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Sherlock was standing in complete darkness. The blinds in the brownstone were drawn and his eyes attempted to adjust and scope the house. He had asked Joan to bring in unusual items for him to attempt to find with his limit senses and starting at a familiar location seemed to be a good start.

Just as he reached for a slab of stone Joan probably put in as a joke, he heard quick footsteps running up to the back door. The sound was light but not precise so the person creeping was naturally small and quick, without much training in covering their sound. Then came the sound of the lock being picked sloppily.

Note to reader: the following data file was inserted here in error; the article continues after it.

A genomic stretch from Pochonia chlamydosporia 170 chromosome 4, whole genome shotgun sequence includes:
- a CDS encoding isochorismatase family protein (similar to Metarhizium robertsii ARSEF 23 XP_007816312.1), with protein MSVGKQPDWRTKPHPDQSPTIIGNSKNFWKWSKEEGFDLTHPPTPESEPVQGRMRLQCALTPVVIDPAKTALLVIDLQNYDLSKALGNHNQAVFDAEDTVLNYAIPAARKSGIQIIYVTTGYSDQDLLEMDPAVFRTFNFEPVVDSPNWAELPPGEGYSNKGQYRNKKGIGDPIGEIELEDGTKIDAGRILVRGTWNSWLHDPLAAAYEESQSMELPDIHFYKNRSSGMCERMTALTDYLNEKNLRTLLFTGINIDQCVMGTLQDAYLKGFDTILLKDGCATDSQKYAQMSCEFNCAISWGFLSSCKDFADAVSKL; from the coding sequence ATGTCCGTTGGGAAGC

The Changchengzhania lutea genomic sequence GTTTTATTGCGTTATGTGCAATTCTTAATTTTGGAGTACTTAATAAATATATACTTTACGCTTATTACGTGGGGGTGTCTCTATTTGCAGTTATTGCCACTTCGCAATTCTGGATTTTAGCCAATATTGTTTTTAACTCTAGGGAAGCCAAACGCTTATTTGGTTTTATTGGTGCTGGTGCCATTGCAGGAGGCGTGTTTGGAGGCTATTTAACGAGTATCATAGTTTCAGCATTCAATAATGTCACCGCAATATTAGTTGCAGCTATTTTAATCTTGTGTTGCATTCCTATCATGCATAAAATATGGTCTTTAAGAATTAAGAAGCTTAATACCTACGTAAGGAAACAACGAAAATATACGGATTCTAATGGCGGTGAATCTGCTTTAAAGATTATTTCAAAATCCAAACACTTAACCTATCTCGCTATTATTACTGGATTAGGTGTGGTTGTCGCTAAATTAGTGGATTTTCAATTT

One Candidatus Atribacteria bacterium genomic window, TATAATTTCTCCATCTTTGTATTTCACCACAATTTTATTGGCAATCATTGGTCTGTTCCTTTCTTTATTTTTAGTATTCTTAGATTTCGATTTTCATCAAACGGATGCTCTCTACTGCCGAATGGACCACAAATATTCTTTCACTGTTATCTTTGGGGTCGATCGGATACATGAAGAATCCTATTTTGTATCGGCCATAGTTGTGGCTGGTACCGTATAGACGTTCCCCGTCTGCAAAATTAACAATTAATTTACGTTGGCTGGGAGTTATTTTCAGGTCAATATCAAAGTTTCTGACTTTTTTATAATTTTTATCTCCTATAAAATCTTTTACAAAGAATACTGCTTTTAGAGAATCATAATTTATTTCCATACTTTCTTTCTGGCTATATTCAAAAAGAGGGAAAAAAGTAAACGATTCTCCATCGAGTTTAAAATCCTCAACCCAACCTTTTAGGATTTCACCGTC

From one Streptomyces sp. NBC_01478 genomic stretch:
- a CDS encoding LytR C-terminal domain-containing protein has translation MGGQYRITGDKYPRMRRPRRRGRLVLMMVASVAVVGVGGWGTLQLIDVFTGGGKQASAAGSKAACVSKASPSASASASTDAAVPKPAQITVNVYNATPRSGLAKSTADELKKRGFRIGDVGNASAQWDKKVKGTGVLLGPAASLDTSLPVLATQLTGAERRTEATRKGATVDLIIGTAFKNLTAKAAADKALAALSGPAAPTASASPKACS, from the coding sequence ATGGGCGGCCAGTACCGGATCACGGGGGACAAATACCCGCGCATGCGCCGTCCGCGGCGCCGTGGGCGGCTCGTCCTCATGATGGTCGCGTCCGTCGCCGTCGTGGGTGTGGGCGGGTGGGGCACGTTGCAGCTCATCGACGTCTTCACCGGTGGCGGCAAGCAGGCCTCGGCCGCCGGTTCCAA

Sherlock quietly hefted the rock and crept up to the door. Just as the door swung open, he quickly surveyed the presumed-robber’s head’s position and stuck them firmly on the jaw. The perp collapsed and Sherlock leaned down to inspect them. He had aimed simply to knock them out but the stone was rather hefty and was definitely able to break a bone if not outright kill someone.

The only light was from the back door but it was enough for Sherlock to see the other person was wearing a ski mask. He pulled off the cheap thing and checked for a pulse. It was there, steady, and their jaw appeared to be more or less intact. Well enough. He quickly turned on the closest light and went to inspect the person, woman it seemed, properly.

Slow footsteps hesitantly made their way down the stairs.

“Come on down Joan!” Sherlock called. “I have stabilized the situation. No threat for now. Or at all it seems.” He searched through the woman’s pockets but there were no weapons of any kind, just a slip of paper with directions to the house scribbled hastily and a plastic bag.